Posts Tagged 'David Mills'

Will you be my Estate Trustee?

Will you be my Estate Trustee?

What to do when someone asks you to be their Trustee.

Courtesy of David Mills from Mills & Mills LLP. And contributed by J. Paul Mills, Q.C.

If someone asks you if you are willing to be her or his Estate Trustee, Executor, Attorney for Property or guardian of children, you should not automatically say “Yes”. Acting in any one of these fiduciary capacities can be seen to be an honour but there are very serious responsibilities involved which should not be ...

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Can Trustees Avoid Liability?

Can Trustees Avoid Liability?

Can a Trustee Avoid Liability Even if Found to Have Made a Costly Mistake?

Courtesy of David Mills from Mills & Mills LLP..

Before agreeing to take on the role of Estate Trustee, the named individual should consider carefully the fact that it is a difficult, time consuming and often thankless job. For the uninitiated, the myriad responsibilities – from gathering information on assets and liabilities, to assembling tax information and completing tax returns, to managing relationships with and among beneficiaries (many ...

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Dying Without a Will

Dying Without a Will

Courtesy of David Mills from Mills and Mills LLP.

If a person dies without a valid Will, lawyers say that the person died “intestate” or that they left an “intestacy” (whereas a person with a Will dies “testate”). Many people have no idea – or, more frequently, the wrong idea – of what will happen to their money if they die intestate.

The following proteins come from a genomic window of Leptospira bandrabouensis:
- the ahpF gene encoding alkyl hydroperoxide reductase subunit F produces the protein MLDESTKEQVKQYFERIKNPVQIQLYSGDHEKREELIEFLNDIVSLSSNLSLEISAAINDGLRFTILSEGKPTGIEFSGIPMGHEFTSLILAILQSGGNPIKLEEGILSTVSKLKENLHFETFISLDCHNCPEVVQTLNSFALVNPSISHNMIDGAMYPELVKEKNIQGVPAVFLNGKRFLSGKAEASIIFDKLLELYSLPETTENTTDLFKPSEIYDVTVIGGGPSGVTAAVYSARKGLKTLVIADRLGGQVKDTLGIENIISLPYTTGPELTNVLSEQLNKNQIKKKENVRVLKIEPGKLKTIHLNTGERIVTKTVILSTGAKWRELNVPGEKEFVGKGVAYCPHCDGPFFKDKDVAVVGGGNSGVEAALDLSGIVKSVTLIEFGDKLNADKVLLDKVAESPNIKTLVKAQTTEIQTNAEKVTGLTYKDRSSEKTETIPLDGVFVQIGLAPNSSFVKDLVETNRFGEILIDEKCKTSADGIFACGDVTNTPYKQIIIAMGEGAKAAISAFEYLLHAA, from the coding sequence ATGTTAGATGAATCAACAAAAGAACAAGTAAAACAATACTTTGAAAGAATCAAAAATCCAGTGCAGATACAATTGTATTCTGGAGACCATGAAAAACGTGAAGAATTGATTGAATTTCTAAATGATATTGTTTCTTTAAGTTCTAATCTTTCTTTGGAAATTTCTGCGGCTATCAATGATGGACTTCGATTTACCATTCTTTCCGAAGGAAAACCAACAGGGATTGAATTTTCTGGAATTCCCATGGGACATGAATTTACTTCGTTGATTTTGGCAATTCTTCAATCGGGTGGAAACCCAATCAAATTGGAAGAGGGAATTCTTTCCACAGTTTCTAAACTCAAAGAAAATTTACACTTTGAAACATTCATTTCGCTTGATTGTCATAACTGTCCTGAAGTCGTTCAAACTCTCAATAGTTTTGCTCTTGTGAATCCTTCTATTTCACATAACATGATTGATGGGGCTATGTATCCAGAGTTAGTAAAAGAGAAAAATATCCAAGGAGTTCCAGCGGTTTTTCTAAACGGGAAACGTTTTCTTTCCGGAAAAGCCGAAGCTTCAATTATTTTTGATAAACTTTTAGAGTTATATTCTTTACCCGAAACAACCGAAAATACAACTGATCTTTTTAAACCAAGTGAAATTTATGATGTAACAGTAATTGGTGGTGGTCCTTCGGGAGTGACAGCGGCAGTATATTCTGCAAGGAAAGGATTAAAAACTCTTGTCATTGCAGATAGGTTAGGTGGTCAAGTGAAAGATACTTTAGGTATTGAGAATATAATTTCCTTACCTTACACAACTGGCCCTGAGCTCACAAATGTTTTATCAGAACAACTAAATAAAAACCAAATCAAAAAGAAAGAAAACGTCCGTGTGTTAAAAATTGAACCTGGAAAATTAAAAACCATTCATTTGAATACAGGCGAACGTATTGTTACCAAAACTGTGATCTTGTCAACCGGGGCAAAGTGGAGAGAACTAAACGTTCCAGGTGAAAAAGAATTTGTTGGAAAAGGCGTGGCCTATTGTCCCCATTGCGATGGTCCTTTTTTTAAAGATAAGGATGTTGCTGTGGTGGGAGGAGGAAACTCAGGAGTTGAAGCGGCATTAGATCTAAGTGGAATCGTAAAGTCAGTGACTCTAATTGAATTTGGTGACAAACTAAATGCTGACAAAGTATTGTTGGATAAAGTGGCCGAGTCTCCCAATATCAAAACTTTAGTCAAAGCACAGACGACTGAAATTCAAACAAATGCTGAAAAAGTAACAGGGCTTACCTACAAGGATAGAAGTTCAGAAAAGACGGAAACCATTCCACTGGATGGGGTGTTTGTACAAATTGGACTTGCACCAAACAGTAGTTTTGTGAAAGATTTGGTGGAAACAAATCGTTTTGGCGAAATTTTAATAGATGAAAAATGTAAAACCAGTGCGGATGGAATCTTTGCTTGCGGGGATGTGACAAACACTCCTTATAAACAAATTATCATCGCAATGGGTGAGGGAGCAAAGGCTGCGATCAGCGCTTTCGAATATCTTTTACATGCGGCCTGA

In Ontario, Part II of the Succession Law Reform Act governs how a person’s estate will be distributed ...

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Beware the “Will Kit”

Beware the “Will Kit”

Courtesy of David Mills from Mills and Mills LLP.

Why should you not use a do-it-yourself “Will Kit”?

A form can’t ask all the right questions. No matter how carefully prepared it is, a “fill in the blanks” Will kit simply cannot listen carefully to your needs and circumstances and prepare a Will that safeguards your estate, minimizes taxes, and protects against avoidable and costly conflicts.

Seemingly minor mistakes can have costly and unexpected consequences. Wills are subject to very specific ...

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Why do you need a Will?

Why do you need a Will?

Courtesy of David Mills from Mills and Mills LLP.

You believe that you should decide how your hard-earned estate will be divided, not the government. Under Ontario’s Succession Law Reform Act, the estate of a person who dies without a Will is distributed according to a specific set of rules. These are often inconsistent with what an individual would choose for him- or herself.
You have young children. In a Will you can provide instructions as to who should ...

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